Velocity measurements on a delta wing with periodic blowing and suction

Yair Guy, Julie A. Morrow, Thomas E. Mclaughlin, Israel Wygnanski

Research output: Contribution to conferencePaperpeer-review

13 Scopus citations

Abstract

Velocity distribution over a 70°-sweep delta wing with and without periodic flow excitation is experimentally investigated in a water tunnel at the USAF Academy. Periodic blowing and suction with zero net mass flux is applied at the leading edge of the wing. The velocity across the leading edge vortex is measured at angles of attack from 30° to 45°. All tests are performed at a freestream velocity of 0.12 m/s, corresponding to a chord Reynolds number of 3.3*104. It is found that periodic flow excitation significantly delays vortex breakdown. The efficacy of the periodic flow excitation in delaying vortex breakdown increases as the angle of attack increases. The vortex breakdown location is delayed by 0.25 chordlength at an angle of attack of 30° and by as much as 0.5 chordlength at an angle of attack of 45°. It is also found that periodic flow excitation increases the core velocity after the onset of natural breakdown. This is consistent with the results that were obtained in previous wind tunnel experiments with a similar, scaled-up wing. The increased velocity indicates a decreased pressure, hence a lift increase can be anticipated at angles of attack where vortex breakdown occurs without flow excitation.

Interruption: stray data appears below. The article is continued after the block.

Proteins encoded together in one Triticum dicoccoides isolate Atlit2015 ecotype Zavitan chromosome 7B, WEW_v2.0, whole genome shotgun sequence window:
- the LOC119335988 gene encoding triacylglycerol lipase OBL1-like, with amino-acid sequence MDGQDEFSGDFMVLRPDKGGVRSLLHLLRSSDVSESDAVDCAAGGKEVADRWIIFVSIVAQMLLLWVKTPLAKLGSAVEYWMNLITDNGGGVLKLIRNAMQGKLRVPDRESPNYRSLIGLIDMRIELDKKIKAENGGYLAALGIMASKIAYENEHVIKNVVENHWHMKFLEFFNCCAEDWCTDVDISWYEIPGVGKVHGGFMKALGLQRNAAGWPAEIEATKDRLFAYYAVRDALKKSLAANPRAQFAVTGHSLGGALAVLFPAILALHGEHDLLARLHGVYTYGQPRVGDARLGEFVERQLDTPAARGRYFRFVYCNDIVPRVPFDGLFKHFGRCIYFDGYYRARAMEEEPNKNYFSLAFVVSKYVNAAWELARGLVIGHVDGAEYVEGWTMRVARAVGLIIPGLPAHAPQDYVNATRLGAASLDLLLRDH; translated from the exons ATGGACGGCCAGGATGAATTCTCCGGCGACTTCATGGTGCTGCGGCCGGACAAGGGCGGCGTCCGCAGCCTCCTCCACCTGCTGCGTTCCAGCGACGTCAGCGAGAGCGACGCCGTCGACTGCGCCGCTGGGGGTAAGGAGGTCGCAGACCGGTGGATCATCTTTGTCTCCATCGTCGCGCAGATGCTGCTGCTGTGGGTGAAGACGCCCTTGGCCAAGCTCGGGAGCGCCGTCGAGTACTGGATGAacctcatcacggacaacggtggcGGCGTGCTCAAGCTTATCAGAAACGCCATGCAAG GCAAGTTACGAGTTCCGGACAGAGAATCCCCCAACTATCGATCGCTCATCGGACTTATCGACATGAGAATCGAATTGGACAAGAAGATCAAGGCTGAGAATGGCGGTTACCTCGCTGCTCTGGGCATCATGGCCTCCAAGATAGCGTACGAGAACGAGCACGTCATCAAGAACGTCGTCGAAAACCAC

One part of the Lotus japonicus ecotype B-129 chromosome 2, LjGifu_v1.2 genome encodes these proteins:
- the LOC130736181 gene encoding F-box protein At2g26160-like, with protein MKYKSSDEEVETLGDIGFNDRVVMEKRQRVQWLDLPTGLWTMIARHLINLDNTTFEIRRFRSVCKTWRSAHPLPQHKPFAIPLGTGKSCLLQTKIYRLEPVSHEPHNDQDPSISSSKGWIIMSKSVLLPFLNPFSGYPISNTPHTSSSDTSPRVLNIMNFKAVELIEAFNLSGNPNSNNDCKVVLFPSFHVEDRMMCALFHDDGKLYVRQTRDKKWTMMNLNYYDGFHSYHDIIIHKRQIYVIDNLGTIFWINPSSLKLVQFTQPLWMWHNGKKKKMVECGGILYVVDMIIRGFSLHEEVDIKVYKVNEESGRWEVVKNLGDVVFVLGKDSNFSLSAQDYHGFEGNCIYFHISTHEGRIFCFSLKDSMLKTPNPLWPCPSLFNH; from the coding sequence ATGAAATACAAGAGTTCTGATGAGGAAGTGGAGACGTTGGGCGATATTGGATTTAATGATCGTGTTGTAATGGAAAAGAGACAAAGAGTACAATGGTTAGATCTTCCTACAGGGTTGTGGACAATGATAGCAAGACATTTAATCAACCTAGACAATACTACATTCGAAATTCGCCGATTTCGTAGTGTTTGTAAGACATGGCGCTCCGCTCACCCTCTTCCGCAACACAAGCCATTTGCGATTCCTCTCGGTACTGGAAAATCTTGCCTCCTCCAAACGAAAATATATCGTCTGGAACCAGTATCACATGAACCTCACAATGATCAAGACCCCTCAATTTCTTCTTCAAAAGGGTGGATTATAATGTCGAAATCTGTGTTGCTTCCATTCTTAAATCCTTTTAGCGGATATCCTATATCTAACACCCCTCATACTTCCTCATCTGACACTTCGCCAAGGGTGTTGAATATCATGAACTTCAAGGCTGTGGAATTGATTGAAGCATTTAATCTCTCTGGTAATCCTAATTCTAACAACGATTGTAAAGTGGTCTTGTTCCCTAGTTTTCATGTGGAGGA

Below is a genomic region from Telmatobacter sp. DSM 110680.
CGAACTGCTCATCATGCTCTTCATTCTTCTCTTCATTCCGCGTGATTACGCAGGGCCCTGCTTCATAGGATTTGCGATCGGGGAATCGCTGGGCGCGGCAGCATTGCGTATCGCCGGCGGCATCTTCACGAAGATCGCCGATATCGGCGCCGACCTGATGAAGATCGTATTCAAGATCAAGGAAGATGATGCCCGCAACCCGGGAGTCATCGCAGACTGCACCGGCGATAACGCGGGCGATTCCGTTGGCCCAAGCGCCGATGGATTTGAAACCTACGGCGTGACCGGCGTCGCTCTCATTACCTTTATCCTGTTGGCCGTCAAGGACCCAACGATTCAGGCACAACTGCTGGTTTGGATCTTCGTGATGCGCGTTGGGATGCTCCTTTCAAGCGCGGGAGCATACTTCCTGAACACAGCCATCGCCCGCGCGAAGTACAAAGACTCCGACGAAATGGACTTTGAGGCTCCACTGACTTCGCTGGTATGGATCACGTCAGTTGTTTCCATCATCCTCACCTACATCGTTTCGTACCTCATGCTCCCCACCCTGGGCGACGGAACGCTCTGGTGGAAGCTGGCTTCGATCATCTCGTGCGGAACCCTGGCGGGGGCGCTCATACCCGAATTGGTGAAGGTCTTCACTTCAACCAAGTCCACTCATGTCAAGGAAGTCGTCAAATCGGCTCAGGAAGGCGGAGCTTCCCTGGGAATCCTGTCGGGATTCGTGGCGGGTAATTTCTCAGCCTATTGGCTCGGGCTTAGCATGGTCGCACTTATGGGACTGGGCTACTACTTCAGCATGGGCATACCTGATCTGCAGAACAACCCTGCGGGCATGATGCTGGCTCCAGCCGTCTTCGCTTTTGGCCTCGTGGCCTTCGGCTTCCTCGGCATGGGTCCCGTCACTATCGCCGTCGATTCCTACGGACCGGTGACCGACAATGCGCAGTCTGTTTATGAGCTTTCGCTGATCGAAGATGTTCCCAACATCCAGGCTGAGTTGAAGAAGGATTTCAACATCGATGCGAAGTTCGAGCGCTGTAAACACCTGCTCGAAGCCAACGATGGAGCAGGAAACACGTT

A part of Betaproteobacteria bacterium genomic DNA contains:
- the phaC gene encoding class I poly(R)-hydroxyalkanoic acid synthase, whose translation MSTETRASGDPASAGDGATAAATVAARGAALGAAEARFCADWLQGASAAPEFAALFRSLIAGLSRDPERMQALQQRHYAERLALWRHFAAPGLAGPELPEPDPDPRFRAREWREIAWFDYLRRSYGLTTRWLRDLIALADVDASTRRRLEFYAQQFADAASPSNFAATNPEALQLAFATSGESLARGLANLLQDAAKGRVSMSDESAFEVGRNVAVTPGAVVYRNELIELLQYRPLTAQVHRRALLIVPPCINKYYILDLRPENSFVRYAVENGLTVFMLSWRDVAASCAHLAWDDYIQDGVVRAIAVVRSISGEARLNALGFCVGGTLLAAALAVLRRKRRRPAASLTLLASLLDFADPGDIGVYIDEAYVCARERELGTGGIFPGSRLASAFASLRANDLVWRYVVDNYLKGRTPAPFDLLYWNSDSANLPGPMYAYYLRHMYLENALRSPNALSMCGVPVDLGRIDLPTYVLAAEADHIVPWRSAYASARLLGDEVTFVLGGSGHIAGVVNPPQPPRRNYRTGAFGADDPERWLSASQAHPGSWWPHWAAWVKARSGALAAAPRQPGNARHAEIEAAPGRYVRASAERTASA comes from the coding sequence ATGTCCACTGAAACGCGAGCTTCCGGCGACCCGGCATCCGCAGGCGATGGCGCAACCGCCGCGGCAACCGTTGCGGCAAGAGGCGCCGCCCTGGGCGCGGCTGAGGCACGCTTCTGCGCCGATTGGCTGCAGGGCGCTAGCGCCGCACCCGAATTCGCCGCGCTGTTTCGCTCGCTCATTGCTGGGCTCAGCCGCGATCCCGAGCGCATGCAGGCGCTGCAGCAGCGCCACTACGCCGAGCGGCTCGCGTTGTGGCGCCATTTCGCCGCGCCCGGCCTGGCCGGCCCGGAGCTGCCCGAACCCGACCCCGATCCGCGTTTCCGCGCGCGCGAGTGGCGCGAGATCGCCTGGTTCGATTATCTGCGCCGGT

Original languageEnglish (US)
StatePublished - Jan 1 2000
Event38th Aerospace Sciences Meeting and Exhibit 2000 - Reno, NV, United States
Duration: Jan 10 2000Jan 13 2000

Other

Other38th Aerospace Sciences Meeting and Exhibit 2000
CountryUnited States
CityReno, NV
Period1/10/001/13/00

ASJC Scopus subject areas

  • Space and Planetary Science
  • Aerospace Engineering

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